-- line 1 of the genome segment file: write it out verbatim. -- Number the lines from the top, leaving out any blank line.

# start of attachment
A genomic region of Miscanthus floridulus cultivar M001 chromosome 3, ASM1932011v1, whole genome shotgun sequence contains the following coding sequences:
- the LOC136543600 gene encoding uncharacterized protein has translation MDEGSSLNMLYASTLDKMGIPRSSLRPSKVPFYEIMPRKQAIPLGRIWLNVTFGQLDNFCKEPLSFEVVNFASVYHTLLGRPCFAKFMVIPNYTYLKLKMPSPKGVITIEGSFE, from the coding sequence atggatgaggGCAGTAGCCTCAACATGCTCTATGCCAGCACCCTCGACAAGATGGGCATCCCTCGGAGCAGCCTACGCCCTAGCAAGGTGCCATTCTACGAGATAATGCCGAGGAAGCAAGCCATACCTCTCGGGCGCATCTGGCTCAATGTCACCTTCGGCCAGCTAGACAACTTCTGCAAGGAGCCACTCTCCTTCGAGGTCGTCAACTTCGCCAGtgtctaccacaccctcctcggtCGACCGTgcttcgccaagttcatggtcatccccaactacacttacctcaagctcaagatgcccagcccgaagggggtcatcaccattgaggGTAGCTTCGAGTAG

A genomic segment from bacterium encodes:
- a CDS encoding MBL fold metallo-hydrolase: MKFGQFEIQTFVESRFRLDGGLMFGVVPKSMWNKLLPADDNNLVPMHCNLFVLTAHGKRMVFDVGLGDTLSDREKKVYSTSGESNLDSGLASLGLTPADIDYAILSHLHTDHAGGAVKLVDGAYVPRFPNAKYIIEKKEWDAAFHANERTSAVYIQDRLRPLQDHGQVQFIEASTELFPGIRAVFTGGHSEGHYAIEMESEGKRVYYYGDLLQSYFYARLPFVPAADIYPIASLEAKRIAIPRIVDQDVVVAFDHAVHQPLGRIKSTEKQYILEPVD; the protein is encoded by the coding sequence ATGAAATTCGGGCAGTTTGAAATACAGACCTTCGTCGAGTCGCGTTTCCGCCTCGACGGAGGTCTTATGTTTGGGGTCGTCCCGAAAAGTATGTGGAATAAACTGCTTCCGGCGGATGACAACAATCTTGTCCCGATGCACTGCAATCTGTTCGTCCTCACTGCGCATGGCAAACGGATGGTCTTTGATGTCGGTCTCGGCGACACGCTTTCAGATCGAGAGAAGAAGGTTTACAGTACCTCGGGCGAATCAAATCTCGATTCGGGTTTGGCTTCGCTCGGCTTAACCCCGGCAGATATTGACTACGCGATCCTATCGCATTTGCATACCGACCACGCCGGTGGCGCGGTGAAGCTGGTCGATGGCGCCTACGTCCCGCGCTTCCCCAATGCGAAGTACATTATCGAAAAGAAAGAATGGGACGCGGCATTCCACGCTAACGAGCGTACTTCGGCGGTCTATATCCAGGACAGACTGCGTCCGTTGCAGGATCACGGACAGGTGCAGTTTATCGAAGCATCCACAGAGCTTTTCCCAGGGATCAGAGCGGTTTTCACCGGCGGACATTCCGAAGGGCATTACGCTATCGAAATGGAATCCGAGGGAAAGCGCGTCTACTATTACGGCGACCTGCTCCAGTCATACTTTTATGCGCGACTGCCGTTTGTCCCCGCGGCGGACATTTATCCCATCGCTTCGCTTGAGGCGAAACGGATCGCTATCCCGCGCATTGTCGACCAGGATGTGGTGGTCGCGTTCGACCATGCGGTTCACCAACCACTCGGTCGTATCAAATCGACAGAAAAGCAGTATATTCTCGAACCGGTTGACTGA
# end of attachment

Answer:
A genomic region of Miscanthus floridulus cultivar M001 chromosome 3, ASM1932011v1, whole genome shotgun sequence contains the following coding sequences: